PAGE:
have sought to benefit from conflict.
The BJP has often been accused of fomenting Hindu-Muslim violence. It supports the Bodos' claims and accuses Congress of allowing illegal immigration for electoral gains.
"The Congress Party ... does not have to import illegal immigrants to increase its votebank," Arun Jaitley, a senior BJP leader told parliament. "The government must stop this illegal immigration, the entire border must be fenced, the detection and deportation (of illegal migrants) must begin forthwith."
Congress says most Muslims in Assam are Indian citizens.
In Assam's squalid displacement camps, hundreds of thousands of Bodos and Muslims languish, too fearful to return home after seeing their villages razed, possessions looted or neighbors shot or hacked to death.
Weeks after clashes broke out, convoys of paramilitary trucks still drive through the main roads in this lush rice-growing region. A night curfew remains in place.
Fathoming what happened in Assam is critical for India, whose history is scarred with episodes of slaughter by citizens divided by ethnicity and religion.
Centuries of rule by medieval Muslim invaders drove a wedge between Hindus and Muslims, a suspicion that has only grown since the bloody birth of Pakistan, which was carved from Muslim-majority areas of India in 1947.
Up to one million people were killed in Hindu-Muslim violence when Pakistan was created, which many Indians still refer to as "Partition".
About 170 million Muslims live in India. Many are disenchanted, their alienation partly fueled by the demolition of the 16th-century Babri mosque by Hindu zealots in 1992 and communal riots in Gujarat state in 2002, when around 2,500 people, mostly Muslims, were hacked and burnt to death.
The BJP rose to prominence in the early 1990s on the back of a Hindu revivalist movement. Its leaders led the demolition of the Babri Mosque.
"The BJP is known to play up the communal issue on a much larger scale than Congress. They have an upper caste Hindu agenda," said Asghar Ali Engineer, chairman of the Centre for Study of Society and Secularism.
This has not automatically translated into Muslim support for Congress, which had enjoyed the Muslim vote in the years after independence from Britain.
Congress has often been accused of failing to protect Muslims, and a substantial portion of that vote has waned, going to new regional parties instead.
The Gujarat riots, however, saw the tide turn again in favor of Congress in the 2004 elections, as Muslims saw the party as the only one capable of stopping the BJP and its "Hindutva" or Hindu nationalist agenda.
Making up about 14 percent of India's 1.2 billion people, Muslims are the biggest minority group. Their vote is critical in key swing states such as Assam, Uttar Pradesh and Bihar in the north, West Bengal in the east and Kerala in the south.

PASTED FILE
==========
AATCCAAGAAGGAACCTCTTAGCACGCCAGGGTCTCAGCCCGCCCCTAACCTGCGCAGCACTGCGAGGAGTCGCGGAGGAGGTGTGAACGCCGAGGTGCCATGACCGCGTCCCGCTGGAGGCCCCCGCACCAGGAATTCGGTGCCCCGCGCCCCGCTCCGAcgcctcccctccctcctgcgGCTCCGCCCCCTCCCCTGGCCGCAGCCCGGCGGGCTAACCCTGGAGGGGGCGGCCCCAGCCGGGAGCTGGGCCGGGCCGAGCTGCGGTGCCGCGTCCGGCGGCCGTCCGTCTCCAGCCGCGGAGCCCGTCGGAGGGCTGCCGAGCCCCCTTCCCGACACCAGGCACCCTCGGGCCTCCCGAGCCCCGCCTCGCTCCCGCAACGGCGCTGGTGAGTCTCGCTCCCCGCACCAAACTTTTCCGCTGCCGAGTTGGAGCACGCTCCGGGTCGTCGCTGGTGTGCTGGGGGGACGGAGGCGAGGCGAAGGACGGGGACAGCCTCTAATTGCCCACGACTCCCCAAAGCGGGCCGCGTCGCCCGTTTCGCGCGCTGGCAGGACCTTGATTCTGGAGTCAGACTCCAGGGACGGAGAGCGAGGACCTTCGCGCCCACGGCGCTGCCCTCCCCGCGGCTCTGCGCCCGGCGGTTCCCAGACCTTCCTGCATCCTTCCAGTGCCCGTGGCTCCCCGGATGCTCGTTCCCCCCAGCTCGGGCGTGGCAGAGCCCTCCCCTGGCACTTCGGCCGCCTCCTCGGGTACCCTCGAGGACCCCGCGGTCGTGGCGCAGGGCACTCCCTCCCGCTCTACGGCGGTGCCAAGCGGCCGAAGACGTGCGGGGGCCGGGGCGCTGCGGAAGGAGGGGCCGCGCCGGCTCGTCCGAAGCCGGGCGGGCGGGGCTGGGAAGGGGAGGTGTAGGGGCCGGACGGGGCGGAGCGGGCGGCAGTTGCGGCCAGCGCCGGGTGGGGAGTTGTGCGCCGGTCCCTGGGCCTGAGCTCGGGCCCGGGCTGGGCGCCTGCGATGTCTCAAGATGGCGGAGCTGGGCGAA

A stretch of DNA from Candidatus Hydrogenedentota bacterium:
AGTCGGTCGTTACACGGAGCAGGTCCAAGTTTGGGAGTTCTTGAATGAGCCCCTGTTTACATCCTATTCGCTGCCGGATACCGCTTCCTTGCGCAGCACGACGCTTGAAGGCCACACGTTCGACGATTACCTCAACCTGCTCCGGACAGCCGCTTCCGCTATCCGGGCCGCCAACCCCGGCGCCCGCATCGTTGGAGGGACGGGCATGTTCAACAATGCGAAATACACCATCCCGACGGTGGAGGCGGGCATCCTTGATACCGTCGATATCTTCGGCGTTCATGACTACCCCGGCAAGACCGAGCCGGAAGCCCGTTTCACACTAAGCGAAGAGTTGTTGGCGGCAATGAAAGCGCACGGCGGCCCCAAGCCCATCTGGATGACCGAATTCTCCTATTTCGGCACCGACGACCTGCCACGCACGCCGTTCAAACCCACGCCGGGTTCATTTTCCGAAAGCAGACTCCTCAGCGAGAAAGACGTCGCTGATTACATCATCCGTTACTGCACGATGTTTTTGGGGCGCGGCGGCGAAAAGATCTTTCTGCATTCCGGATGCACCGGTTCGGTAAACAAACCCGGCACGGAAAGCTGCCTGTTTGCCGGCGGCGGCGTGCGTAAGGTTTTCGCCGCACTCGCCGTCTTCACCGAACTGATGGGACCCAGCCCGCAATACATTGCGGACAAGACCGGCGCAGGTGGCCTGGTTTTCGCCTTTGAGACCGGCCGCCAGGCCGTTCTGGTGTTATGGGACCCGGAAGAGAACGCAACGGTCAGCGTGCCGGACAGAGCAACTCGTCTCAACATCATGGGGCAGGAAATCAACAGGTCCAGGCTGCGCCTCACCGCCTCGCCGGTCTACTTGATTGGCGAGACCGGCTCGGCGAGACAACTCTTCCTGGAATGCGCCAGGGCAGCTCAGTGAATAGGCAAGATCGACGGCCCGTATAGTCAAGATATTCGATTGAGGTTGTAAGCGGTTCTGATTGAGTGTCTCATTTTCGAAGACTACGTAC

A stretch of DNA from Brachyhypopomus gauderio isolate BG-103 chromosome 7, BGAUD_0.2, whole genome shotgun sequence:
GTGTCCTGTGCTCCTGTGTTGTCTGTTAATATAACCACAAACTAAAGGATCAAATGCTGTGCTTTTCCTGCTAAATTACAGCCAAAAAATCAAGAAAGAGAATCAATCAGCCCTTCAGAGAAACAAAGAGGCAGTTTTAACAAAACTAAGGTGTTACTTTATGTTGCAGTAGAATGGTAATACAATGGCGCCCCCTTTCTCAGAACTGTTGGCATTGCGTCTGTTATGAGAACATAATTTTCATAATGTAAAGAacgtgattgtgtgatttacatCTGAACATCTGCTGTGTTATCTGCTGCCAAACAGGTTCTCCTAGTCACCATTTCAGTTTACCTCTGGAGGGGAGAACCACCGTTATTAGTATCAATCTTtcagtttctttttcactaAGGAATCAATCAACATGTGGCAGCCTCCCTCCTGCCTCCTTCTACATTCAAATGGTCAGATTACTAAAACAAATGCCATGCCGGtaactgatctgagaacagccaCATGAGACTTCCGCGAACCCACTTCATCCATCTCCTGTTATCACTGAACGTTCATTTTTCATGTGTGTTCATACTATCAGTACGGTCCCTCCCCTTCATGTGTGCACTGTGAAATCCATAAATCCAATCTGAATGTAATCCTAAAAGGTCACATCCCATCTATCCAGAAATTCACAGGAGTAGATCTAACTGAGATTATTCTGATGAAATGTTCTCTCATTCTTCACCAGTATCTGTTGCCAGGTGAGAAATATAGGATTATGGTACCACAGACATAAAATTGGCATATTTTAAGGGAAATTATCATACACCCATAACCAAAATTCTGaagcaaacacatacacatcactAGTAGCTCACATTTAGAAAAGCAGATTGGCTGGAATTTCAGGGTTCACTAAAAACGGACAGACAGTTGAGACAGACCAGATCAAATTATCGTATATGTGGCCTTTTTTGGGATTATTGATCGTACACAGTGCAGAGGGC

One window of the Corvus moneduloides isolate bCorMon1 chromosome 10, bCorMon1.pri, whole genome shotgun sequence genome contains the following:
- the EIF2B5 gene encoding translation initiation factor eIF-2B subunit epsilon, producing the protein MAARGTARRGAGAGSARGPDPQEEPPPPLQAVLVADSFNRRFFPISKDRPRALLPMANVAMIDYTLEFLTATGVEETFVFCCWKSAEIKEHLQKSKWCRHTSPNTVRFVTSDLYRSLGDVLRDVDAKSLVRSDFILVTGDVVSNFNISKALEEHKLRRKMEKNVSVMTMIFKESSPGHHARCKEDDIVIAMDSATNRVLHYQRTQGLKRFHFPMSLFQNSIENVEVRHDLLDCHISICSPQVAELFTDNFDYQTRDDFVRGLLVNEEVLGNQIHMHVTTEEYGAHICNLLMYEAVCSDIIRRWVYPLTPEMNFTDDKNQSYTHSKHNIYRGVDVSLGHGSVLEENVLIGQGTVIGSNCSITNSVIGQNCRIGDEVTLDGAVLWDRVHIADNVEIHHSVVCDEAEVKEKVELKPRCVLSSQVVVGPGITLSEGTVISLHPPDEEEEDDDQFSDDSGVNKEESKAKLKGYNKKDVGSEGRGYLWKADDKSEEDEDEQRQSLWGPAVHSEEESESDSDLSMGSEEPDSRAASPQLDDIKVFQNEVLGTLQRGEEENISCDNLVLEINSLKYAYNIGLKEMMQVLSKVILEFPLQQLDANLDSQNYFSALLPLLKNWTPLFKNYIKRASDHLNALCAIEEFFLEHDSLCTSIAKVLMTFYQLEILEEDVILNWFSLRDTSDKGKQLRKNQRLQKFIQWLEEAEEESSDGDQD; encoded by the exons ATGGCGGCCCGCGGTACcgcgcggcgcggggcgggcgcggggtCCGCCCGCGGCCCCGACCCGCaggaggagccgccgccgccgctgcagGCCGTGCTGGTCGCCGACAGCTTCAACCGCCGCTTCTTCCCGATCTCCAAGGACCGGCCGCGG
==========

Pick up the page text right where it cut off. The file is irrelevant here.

With a large chunk of middle class moderate Hindus put off by the Gujarat riots, the BJP has tried to reinvent itself - balancing the need for a softer Hindutva plank with a broader agenda of development and good governance.
Its leaders such as Narendra Modi, chief minister of Gujarat, under whose watch the 2002 riots took place, have in recent years adopted a softer line as they jostle to become the party's prime ministerial candidate in the 2014 elections.
Just how the Assam violence is dealt with could be a deciding factor in votes in certain states.
"Incidents such as what we have witnessed in Assam are read very keenly by the Indian voter. He watches how things are managed or, in this case, mismanaged and exploited," said M.J. Akbar, editorial director of India Today magazine.
There is likely to be a return to anti-Muslim rhetoric and issues such as illegal migration as right-wing parties struggle to form vote-winning policies with an electorate fed up with an opposition that is seen as keener to bash the government than work with it as the economy slows sharply.
For Congress, the issue will be much more complicated, analysts said.
The party will have to consolidate Muslim votes won in the last elections in 2009, while at the same time reassure moderate Hindus who have been angered by the handling of the Assam violence.
"The way this violence took place, the killings and the massive displacement as well as the exodus of northeast people, is likely to lead to more polarization between Hindu and Muslims," said Sabyasachi Basu Ray Chaudhury, political scientist at Kolkata's Rabindra Bharati University.
On Friday, Prime Minister Manmohan Singh told migrants from the northeast they were safe, while adding that India's "communal harmony" was at stake.
Many from the northeast say they need more than just words of reassurance.
Two trains from Bangalore packed with around 4,000 people arrived in Guwahati, Assam's main city, over the weekend.
"I have left due to fear. My job is important, but my life and that of my family is more precious," said security guard Binod Boro, 30, who got down from a train onto an overcrowded platform, followed by his wife and their two-year-old daughter.
(Additional reporting by Biswajyoti Das in GUWAHATI; Editing by John Chalmers and Dean Yates)